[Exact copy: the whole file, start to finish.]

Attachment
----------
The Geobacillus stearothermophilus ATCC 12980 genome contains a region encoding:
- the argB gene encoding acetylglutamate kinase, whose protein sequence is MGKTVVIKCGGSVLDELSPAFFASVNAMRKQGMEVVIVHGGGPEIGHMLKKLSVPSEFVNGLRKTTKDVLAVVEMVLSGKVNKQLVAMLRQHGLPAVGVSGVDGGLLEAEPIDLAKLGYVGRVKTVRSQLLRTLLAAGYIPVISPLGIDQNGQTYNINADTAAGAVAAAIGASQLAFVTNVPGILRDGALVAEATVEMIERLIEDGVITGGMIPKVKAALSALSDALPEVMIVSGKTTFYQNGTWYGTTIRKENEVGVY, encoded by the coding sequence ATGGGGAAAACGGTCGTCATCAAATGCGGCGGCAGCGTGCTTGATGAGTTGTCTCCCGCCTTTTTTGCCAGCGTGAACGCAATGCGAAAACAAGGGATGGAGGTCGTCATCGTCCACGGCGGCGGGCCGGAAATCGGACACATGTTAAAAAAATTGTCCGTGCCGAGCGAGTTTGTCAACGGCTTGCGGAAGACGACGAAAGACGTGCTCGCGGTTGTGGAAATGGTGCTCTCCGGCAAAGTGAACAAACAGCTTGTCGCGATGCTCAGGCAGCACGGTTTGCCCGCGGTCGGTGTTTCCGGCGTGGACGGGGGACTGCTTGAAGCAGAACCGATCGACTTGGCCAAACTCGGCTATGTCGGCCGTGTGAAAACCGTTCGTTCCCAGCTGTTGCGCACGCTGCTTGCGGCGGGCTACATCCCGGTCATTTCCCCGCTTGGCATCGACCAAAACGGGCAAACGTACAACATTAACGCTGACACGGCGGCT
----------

The Geobacillus stearothermophilus ATCC 12980 genome contains a region encoding:
- the argB gene encoding acetylglutamate kinase, whose protein sequence is MGKTVVIKCGGSVLDELSPAFFASVNAMRKQGMEVVIVHGGGPEIGHMLKKLSVPSEFVNGLRKTTKDVLAVVEMVLSGKVNKQLVAMLRQHGLPAVGVSGVDGGLLEAEPIDLAKLGYVGRVKTVRSQLLRTLLAAGYIPVISPLGIDQNGQTYNINADTAAGAVAAAIGASQLAFVTNVPGILRDGALVAEATVEMIERLIEDGVITGGMIPKVKAALSALSDALPEVMIVSGKTTFYQNGTWYGTTIRKENEVGVY, encoded by the coding sequence ATGGGGAAAACGGTCGTCATCAAATGCGGCGGCAGCGTGCTTGATGAGTTGTCTCCCGCCTTTTTTGCCAGCGTGAACGCAATGCGAAAACAAGGGATGGAGGTCGTCATCGTCCACGGCGGCGGGCCGGAAATCGGACACATGTTAAAAAAATTGTCCGTGCCGAGCGAGTTTGTCAACGGCTTGCGGAAGACGACGAAAGACGTGCTCGCGGTTGTGGAAATGGTGCTCTCCGGCAAAGTGAACAAACAGCTTGTCGCGATGCTCAGGCAGCACGGTTTGCCCGCGGTCGGTGTTTCCGGCGTGGACGGGGGACTGCTTGAAGCAGAACCGATCGACTTGGCCAAACTCGGCTATGTCGGCCGTGTGAAAACCGTTCGTTCCCAGCTGTTGCGCACGCTGCTTGCGGCGGGCTACATCCCGGTCATTTCCCCGCTTGGCATCGACCAAAACGGGCAAACGTACAACATTAACGCTGACACGGCGGCT